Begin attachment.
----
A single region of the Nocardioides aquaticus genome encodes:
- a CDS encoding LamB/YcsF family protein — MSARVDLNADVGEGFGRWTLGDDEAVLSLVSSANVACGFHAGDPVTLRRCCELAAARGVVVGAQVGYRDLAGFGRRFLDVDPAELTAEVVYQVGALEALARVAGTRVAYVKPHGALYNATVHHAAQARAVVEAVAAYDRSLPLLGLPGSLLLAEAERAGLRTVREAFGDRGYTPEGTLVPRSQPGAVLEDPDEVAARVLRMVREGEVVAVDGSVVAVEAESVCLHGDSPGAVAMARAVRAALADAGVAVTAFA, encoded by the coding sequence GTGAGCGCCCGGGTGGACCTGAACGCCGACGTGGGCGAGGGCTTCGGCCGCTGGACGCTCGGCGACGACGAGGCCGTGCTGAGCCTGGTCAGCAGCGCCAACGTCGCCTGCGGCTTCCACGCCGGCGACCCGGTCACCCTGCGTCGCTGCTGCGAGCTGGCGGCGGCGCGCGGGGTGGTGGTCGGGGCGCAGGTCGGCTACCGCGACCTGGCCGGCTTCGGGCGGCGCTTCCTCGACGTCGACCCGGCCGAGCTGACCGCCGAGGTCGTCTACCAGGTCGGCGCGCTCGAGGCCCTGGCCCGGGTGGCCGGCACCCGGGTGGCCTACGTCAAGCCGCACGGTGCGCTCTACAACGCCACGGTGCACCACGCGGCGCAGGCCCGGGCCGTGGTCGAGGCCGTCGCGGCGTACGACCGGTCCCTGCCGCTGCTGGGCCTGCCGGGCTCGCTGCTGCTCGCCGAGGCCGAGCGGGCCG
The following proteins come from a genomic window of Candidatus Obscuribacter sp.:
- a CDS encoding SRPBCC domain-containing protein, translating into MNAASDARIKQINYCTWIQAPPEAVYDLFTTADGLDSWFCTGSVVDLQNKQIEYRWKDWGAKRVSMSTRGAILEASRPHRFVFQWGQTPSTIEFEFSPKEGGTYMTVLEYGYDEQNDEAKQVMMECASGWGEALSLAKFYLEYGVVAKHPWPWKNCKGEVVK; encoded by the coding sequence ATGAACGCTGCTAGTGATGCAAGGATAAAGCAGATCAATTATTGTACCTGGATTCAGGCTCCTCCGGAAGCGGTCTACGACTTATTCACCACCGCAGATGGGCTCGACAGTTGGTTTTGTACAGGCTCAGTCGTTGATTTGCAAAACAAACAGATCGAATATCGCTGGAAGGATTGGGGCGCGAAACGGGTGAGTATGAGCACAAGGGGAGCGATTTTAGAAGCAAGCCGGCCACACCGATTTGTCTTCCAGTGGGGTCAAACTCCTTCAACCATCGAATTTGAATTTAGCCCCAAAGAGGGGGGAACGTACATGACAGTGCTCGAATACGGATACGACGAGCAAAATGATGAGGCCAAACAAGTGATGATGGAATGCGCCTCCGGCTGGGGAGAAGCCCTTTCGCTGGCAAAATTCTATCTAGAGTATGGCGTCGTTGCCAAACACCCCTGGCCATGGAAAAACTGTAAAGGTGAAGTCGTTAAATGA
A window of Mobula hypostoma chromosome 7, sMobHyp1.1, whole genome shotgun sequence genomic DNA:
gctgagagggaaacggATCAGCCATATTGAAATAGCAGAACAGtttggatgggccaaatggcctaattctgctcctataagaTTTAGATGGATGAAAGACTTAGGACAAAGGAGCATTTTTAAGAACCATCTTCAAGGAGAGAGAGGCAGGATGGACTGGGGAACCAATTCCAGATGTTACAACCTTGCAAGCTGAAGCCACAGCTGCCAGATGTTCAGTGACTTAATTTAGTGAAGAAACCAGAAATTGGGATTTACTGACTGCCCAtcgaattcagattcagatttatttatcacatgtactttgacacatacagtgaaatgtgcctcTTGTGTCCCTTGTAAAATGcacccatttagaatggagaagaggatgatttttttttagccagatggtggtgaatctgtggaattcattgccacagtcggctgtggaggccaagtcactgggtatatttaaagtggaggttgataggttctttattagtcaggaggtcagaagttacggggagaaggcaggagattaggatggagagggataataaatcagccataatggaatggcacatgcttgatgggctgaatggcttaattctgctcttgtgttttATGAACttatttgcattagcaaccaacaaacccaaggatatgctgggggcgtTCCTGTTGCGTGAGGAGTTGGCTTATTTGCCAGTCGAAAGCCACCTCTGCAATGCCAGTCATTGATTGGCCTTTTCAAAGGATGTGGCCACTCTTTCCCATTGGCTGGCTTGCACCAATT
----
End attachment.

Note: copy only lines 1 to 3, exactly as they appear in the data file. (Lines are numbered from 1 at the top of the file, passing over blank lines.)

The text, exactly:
A single region of the Nocardioides aquaticus genome encodes:
- a CDS encoding LamB/YcsF family protein — MSARVDLNADVGEGFGRWTLGDDEAVLSLVSSANVACGFHAGDPVTLRRCCELAAARGVVVGAQVGYRDLAGFGRRFLDVDPAELTAEVVYQVGALEALARVAGTRVAYVKPHGALYNATVHHAAQARAVVEAVAAYDRSLPLLGLPGSLLLAEAERAGLRTVREAFGDRGYTPEGTLVPRSQPGAVLEDPDEVAARVLRMVREGEVVAVDGSVVAVEAESVCLHGDSPGAVAMARAVRAALADAGVAVTAFA, encoded by the coding sequence GTGAGCGCCCGGGTGGACCTGAACGCCGACGTGGGCGAGGGCTTCGGCCGCTGGACGCTCGGCGACGACGAGGCCGTGCTGAGCCTGGTCAGCAGCGCCAACGTCGCCTGCGGCTTCCACGCCGGCGACCCGGTCACCCTGCGTCGCTGCTGCGAGCTGGCGGCGGCGCGCGGGGTGGTGGTCGGGGCGCAGGTCGGCTACCGCGACCTGGCCGGCTTCGGGCGGCGCTTCCTCGACGTCGACCCGGCCGAGCTGACCGCCGAGGTCGTCTACCAGGTCGGCGCGCTCGAGGCCCTGGCCCGGGTGGCCGGCACCCGGGTGGCCTACGTCAAGCCGCACGGTGCGCTCTACAACGCCACGGTGCACCACGCGGCGCAGGCCCGGGCCGTGGTCGAGGCCGTCGCGGCGTACGACCGGTCCCTGCCGCTGCTGGGCCTGCCGGGCTCGCTGCTGCTCGCCGAGGCCGAGCGGGCCG
The following proteins come from a genomic window of Candidatus Obscuribacter sp.: